“So really about 90 percent of us who work here worked together at ProEthic-Midlothian.”

The firm’s name, developed by Whatley and his wife Margie, is based on a famous Vitruvian Man drawing by Leonardo da Vinci, and was chosen to reflect a balance of life and nature, Graben says.

The company has a number of products on the market, including a generic injectable, tablets, capsules and ointments, but, going forward, the focus will be on the generic injectable market — a market that has held its value better than tablets and capsules.

Vitruvias has agreements with manufacturing partners in Taiwan, Canada and China, but the company says the coronavirus outbreak has not yet had an impact on it operations.

Generic drugs are equivalent to brand-name drugs but are manufactured after the brand name patent has expired and without the cost of clinical trials.

Roger Graben, president of Vitruvias, says the firm has many new generic products in development in Auburn.

“You have to match in every asset,” Graben says. “You have to match the same amount of the same ingredients and know that, when you take it, you get the same amount in your body over the same amount of time.”

According to Graben, most generic drugs are approved by the Food and Drug Administration in two to four years, compared with the eight to ten years or more needed for approval of a new chemical product.

Whatley worked for Pfizer for 20 years before forming ProEthic Laboratories. “The logic behind that was that we wanted to be as professional and as ethical as we could in a business that had sort of dropped in the (public perception.) Pharmaceuticals used to be a very highly respected industry, but now it is kind of perceived as somebody more interested in making money than it is in helping people,” he says.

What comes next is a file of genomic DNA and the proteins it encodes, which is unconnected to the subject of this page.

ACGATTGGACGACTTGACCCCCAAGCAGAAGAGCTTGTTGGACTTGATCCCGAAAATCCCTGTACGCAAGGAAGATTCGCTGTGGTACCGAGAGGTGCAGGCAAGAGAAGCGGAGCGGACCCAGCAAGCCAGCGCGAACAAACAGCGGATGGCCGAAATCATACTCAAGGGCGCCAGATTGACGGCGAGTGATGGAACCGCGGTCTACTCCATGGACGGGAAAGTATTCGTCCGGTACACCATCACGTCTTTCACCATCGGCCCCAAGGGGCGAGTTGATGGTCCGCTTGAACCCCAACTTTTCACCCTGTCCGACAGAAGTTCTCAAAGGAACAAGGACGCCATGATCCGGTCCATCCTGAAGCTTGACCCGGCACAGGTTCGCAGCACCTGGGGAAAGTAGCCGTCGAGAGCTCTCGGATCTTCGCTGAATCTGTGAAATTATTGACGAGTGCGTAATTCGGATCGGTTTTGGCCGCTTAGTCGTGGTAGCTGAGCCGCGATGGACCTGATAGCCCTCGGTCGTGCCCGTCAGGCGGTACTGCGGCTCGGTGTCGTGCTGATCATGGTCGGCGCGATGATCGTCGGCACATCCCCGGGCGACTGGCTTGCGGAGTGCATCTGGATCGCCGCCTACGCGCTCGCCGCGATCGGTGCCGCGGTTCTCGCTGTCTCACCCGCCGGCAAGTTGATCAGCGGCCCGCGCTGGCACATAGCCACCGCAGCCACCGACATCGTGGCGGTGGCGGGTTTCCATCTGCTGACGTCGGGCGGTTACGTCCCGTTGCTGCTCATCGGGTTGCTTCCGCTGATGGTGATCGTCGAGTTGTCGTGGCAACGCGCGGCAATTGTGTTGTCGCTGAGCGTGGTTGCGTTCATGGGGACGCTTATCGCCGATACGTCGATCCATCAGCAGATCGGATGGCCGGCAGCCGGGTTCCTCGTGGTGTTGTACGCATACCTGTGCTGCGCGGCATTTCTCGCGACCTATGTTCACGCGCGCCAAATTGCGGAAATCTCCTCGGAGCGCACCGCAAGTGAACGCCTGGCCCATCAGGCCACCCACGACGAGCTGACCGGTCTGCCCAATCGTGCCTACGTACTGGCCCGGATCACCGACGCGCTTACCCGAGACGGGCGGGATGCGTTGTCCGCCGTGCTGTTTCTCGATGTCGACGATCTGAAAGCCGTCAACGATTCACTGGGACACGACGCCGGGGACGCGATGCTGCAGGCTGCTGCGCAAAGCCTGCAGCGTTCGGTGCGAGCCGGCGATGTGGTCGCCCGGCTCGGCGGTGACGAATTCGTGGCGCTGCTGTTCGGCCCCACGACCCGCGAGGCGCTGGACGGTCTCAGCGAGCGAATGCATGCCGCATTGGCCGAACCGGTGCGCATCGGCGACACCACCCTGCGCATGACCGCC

Auburn is more or less next door to hometown for the founders — Whatley from Montgomery and Graben from Lineville. But the pair chose Auburn for the talent pool offered by Auburn University. “One of the things about this business is, finding talent is very difficult,” Whatley says. “Most of the talent in this industry is up in the Northeast. That is sort of the pharmaceutical corridor in the United States, and so we needed to be in a place where we could attract people.”

The company is described as “semi-virtual.” Sales, distribution and rebates are handled by the Auburn office, as well as designing and overseeing development programs, filing regulatory documents and preparing new drug applications.

“After approval we do a variety of things,” Whatley says. “If a distributor has a problem, they may call us. A pharmacist may call and ask for information. Also any safety reporting and medical information — we provide that as requested. We also provide updates to the Food and Drug Administration each quarter.

“We also provide updates to the FDA on the quality of each product,” Graben says. “There are three major wholesalers that account for as high as 90 percent of the drugs in the U.S.

“We have a sales team that interacts with the buyers and negotiates contracts, and we process orders on a daily basis.”